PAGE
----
Book prize: Atlas of Epidemic Britain: a Twentieth Century Picture

Book prize: Atlas of Epidemic Britain: a Twentieth Century Picture

Professor Andrew Cliff and Professor Matthew Smallman-Raynor (School of Geography, University of Nottingham) together won the British Medical Association's prize for the best new book in public health, 2013, and the overall prize for the best medical book, 2013, for their full colour Atlas of Epidemic Britain: a Twentieth Century Picture (Oxford University Press). Using nearly 500 new maps, charts and photographs, this Atlas views a century of change - the ebb and flow of infection - in Britain's epidemic landscape. It maps and interprets the time-space tapestry woven in twentieth century Britain by the uneven retreat of some infectious diseases, the emergence of new infections, and the re-emergence of historic plagues. The Atlas summarises the epidemics caused by different pathogens, their current status and the probability of future control.

Brave New Epoch: a search for humankind's mark on the Earth

Brave New Epoch: a search for humankind's mark on the Earth

Paul Crutzen, an atmospheric chemist began popularising the idea of the Anthropocene in 2001, citing evidence such as humanity's alterations of biodiversity and our changing of the climate through the release of carbon dioxide and other greenhouse gases. Scientists agree that evidence of these and other global changes will leave a lasting impression in the geological record. However, the Anthropocene is not recognised by the International Commission on Stratigraphy (ICS), the body which safeguards the geological time scale. Jan Zalasiewicz's efforts may change that—his ICS working group wishes to formalise the Anthropocene time division.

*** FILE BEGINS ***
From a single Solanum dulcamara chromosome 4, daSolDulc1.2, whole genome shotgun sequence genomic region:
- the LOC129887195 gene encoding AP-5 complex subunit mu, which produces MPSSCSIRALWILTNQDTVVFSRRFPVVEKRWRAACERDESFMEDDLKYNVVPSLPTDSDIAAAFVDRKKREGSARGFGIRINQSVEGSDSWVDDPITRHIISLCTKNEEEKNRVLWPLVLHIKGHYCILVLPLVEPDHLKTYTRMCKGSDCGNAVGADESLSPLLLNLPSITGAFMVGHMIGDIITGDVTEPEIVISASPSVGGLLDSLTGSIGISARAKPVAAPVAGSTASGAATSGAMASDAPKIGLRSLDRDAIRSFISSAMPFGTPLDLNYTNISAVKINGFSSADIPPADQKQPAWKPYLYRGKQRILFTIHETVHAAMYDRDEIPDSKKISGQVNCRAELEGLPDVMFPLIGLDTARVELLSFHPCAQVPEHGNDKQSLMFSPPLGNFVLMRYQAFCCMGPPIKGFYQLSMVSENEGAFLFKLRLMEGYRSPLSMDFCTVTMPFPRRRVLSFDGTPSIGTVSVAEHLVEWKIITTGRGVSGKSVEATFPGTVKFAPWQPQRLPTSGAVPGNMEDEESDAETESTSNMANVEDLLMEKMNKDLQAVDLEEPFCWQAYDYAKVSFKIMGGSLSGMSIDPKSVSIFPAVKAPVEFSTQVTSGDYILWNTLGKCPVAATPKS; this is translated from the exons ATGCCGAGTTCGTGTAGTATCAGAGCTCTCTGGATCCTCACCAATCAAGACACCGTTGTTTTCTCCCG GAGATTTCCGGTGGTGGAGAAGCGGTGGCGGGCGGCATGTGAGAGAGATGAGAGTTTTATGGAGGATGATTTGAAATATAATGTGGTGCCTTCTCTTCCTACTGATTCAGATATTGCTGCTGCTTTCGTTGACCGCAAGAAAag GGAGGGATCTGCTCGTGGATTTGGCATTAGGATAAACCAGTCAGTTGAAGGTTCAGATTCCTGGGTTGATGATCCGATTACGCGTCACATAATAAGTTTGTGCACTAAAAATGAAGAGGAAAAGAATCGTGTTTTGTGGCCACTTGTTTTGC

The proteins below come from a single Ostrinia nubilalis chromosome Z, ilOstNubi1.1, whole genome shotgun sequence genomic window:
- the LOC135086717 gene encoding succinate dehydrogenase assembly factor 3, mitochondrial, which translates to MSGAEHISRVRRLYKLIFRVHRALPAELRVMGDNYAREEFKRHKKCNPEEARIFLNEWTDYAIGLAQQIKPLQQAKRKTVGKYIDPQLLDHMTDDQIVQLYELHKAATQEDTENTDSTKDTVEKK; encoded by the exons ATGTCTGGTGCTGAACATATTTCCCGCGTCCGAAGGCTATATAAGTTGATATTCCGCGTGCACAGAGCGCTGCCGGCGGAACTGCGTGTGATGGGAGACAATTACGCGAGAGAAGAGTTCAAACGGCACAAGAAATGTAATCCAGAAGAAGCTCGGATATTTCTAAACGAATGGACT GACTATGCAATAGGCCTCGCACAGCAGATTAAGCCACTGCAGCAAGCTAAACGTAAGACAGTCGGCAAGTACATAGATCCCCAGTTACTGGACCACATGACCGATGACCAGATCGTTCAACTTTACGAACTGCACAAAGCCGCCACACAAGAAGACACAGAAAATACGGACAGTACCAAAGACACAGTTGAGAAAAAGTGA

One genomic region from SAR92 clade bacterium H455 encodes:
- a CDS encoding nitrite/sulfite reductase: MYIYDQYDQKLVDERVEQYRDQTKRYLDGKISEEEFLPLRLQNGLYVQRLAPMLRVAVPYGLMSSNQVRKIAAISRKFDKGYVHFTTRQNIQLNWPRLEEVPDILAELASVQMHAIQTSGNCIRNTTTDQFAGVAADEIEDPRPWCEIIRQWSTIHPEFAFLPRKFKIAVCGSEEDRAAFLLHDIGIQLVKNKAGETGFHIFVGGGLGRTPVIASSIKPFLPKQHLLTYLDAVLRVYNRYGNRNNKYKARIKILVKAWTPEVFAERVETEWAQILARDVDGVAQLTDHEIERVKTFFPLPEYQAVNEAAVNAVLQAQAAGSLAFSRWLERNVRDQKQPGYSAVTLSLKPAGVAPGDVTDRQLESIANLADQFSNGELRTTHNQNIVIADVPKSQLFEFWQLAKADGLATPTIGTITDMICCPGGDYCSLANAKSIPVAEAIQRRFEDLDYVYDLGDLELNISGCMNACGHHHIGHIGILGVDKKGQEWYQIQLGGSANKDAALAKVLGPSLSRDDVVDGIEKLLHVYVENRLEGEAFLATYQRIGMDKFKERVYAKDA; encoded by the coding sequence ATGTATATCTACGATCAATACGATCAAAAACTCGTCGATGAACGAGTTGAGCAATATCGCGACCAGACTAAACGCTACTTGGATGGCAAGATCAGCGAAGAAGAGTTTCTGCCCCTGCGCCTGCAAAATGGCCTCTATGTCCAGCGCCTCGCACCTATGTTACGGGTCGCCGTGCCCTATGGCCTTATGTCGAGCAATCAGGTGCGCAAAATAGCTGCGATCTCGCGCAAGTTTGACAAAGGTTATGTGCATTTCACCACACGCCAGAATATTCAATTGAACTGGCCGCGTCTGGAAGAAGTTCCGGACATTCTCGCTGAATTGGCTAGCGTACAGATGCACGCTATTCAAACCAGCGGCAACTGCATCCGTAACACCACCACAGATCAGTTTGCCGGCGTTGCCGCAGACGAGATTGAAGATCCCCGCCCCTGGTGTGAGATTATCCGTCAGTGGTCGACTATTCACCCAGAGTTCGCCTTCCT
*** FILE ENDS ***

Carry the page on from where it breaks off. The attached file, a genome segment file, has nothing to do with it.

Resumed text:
Other geologists argue that the Anthropocene may not be suitable for the geological timescale at all. One critic, Philip Gibbard, a Cambridge stratigrapher and member of the ICS working group, says the time in which we now live should be called the Late Holocene, because it is consistent with this most recent official Epoch. "For the Anthropocene to merit formal definition, a global signature distinct from that of the Holocene is required that is marked by novel biotic, sedimentary, and geochemical change," Gibbard wrote in a paper published last year. (article by Billings, in Nautilus 2014).

Assessing coastal ‘bio-buffers’ from space

Assessing coastal ‘bio-buffers’ from space

The Cambridge Coastal Research Unit of the University of Cambridge participates in a 2.8 M Euros EU research project to use satellites and ecosystems in flood risk management strategies.